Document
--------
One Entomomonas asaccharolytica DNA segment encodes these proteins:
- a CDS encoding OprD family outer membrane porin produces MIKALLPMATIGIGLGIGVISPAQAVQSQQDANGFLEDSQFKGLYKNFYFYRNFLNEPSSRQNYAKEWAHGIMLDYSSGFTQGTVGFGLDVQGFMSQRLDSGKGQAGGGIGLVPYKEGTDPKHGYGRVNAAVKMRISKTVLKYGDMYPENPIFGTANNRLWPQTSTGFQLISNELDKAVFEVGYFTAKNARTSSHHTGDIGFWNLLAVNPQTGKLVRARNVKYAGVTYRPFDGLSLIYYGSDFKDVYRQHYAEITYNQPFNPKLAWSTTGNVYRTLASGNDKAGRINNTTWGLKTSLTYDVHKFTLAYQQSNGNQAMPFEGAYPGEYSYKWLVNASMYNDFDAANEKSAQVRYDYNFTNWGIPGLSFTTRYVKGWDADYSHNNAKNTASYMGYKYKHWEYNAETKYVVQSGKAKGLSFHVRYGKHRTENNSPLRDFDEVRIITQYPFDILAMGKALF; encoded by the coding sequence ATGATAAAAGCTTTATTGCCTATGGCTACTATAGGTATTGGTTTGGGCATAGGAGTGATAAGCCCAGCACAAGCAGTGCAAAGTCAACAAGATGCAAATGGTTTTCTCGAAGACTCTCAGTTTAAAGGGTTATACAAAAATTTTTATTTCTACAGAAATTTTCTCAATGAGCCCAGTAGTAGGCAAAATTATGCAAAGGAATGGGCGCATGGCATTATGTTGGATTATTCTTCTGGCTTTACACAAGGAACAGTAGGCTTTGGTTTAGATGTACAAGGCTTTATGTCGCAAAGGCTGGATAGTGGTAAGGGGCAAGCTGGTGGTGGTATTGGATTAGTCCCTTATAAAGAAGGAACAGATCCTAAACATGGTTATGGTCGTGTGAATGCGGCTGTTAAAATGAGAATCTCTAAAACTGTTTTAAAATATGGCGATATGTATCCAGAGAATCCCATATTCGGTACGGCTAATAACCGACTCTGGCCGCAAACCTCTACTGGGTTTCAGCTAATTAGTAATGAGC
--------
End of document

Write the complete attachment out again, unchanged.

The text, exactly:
One Entomomonas asaccharolytica DNA segment encodes these proteins:
- a CDS encoding OprD family outer membrane porin produces MIKALLPMATIGIGLGIGVISPAQAVQSQQDANGFLEDSQFKGLYKNFYFYRNFLNEPSSRQNYAKEWAHGIMLDYSSGFTQGTVGFGLDVQGFMSQRLDSGKGQAGGGIGLVPYKEGTDPKHGYGRVNAAVKMRISKTVLKYGDMYPENPIFGTANNRLWPQTSTGFQLISNELDKAVFEVGYFTAKNARTSSHHTGDIGFWNLLAVNPQTGKLVRARNVKYAGVTYRPFDGLSLIYYGSDFKDVYRQHYAEITYNQPFNPKLAWSTTGNVYRTLASGNDKAGRINNTTWGLKTSLTYDVHKFTLAYQQSNGNQAMPFEGAYPGEYSYKWLVNASMYNDFDAANEKSAQVRYDYNFTNWGIPGLSFTTRYVKGWDADYSHNNAKNTASYMGYKYKHWEYNAETKYVVQSGKAKGLSFHVRYGKHRTENNSPLRDFDEVRIITQYPFDILAMGKALF; encoded by the coding sequence ATGATAAAAGCTTTATTGCCTATGGCTACTATAGGTATTGGTTTGGGCATAGGAGTGATAAGCCCAGCACAAGCAGTGCAAAGTCAACAAGATGCAAATGGTTTTCTCGAAGACTCTCAGTTTAAAGGGTTATACAAAAATTTTTATTTCTACAGAAATTTTCTCAATGAGCCCAGTAGTAGGCAAAATTATGCAAAGGAATGGGCGCATGGCATTATGTTGGATTATTCTTCTGGCTTTACACAAGGAACAGTAGGCTTTGGTTTAGATGTACAAGGCTTTATGTCGCAAAGGCTGGATAGTGGTAAGGGGCAAGCTGGTGGTGGTATTGGATTAGTCCCTTATAAAGAAGGAACAGATCCTAAACATGGTTATGGTCGTGTGAATGCGGCTGTTAAAATGAGAATCTCTAAAACTGTTTTAAAATATGGCGATATGTATCCAGAGAATCCCATATTCGGTACGGCTAATAACCGACTCTGGCCGCAAACCTCTACTGGGTTTCAGCTAATTAGTAATGAGC